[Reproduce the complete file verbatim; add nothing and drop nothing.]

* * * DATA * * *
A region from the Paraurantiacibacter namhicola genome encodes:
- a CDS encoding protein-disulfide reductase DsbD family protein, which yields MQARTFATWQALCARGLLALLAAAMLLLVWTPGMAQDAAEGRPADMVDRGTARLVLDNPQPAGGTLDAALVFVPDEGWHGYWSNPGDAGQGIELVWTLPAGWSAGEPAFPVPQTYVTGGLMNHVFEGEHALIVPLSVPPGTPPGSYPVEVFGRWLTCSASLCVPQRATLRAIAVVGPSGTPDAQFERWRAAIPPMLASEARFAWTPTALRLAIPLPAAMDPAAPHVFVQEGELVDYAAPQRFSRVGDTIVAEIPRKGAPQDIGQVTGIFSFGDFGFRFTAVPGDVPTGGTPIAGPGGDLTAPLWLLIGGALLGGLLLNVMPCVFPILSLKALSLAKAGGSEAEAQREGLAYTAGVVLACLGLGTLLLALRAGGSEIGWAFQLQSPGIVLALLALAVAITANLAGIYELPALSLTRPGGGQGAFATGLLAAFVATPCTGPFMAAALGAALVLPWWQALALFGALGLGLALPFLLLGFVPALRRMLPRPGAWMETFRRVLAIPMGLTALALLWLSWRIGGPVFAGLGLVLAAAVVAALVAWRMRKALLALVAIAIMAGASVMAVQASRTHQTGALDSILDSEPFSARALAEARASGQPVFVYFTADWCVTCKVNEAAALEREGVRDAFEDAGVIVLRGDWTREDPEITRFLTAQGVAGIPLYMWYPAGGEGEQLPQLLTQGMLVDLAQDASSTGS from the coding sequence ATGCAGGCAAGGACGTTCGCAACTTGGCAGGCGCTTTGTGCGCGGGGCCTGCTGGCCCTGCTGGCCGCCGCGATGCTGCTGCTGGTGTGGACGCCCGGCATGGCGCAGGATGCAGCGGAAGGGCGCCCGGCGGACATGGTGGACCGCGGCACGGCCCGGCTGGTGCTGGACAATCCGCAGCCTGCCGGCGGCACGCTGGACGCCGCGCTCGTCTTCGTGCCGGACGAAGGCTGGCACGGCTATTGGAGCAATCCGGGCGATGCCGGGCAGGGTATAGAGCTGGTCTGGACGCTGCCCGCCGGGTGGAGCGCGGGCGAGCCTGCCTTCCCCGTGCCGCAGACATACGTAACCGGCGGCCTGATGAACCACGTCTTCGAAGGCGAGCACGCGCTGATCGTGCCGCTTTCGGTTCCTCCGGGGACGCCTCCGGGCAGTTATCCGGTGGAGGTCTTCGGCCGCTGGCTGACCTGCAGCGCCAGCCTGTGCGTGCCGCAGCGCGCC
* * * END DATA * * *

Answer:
A region from the Paraurantiacibacter namhicola genome encodes:
- a CDS encoding protein-disulfide reductase DsbD family protein, which yields MQARTFATWQALCARGLLALLAAAMLLLVWTPGMAQDAAEGRPADMVDRGTARLVLDNPQPAGGTLDAALVFVPDEGWHGYWSNPGDAGQGIELVWTLPAGWSAGEPAFPVPQTYVTGGLMNHVFEGEHALIVPLSVPPGTPPGSYPVEVFGRWLTCSASLCVPQRATLRAIAVVGPSGTPDAQFERWRAAIPPMLASEARFAWTPTALRLAIPLPAAMDPAAPHVFVQEGELVDYAAPQRFSRVGDTIVAEIPRKGAPQDIGQVTGIFSFGDFGFRFTAVPGDVPTGGTPIAGPGGDLTAPLWLLIGGALLGGLLLNVMPCVFPILSLKALSLAKAGGSEAEAQREGLAYTAGVVLACLGLGTLLLALRAGGSEIGWAFQLQSPGIVLALLALAVAITANLAGIYELPALSLTRPGGGQGAFATGLLAAFVATPCTGPFMAAALGAALVLPWWQALALFGALGLGLALPFLLLGFVPALRRMLPRPGAWMETFRRVLAIPMGLTALALLWLSWRIGGPVFAGLGLVLAAAVVAALVAWRMRKALLALVAIAIMAGASVMAVQASRTHQTGALDSILDSEPFSARALAEARASGQPVFVYFTADWCVTCKVNEAAALEREGVRDAFEDAGVIVLRGDWTREDPEITRFLTAQGVAGIPLYMWYPAGGEGEQLPQLLTQGMLVDLAQDASSTGS from the coding sequence ATGCAGGCAAGGACGTTCGCAACTTGGCAGGCGCTTTGTGCGCGGGGCCTGCTGGCCCTGCTGGCCGCCGCGATGCTGCTGCTGGTGTGGACGCCCGGCATGGCGCAGGATGCAGCGGAAGGGCGCCCGGCGGACATGGTGGACCGCGGCACGGCCCGGCTGGTGCTGGACAATCCGCAGCCTGCCGGCGGCACGCTGGACGCCGCGCTCGTCTTCGTGCCGGACGAAGGCTGGCACGGCTATTGGAGCAATCCGGGCGATGCCGGGCAGGGTATAGAGCTGGTCTGGACGCTGCCCGCCGGGTGGAGCGCGGGCGAGCCTGCCTTCCCCGTGCCGCAGACATACGTAACCGGCGGCCTGATGAACCACGTCTTCGAAGGCGAGCACGCGCTGATCGTGCCGCTTTCGGTTCCTCCGGGGACGCCTCCGGGCAGTTATCCGGTGGAGGTCTTCGGCCGCTGGCTGACCTGCAGCGCCAGCCTGTGCGTGCCGCAGCGCGCC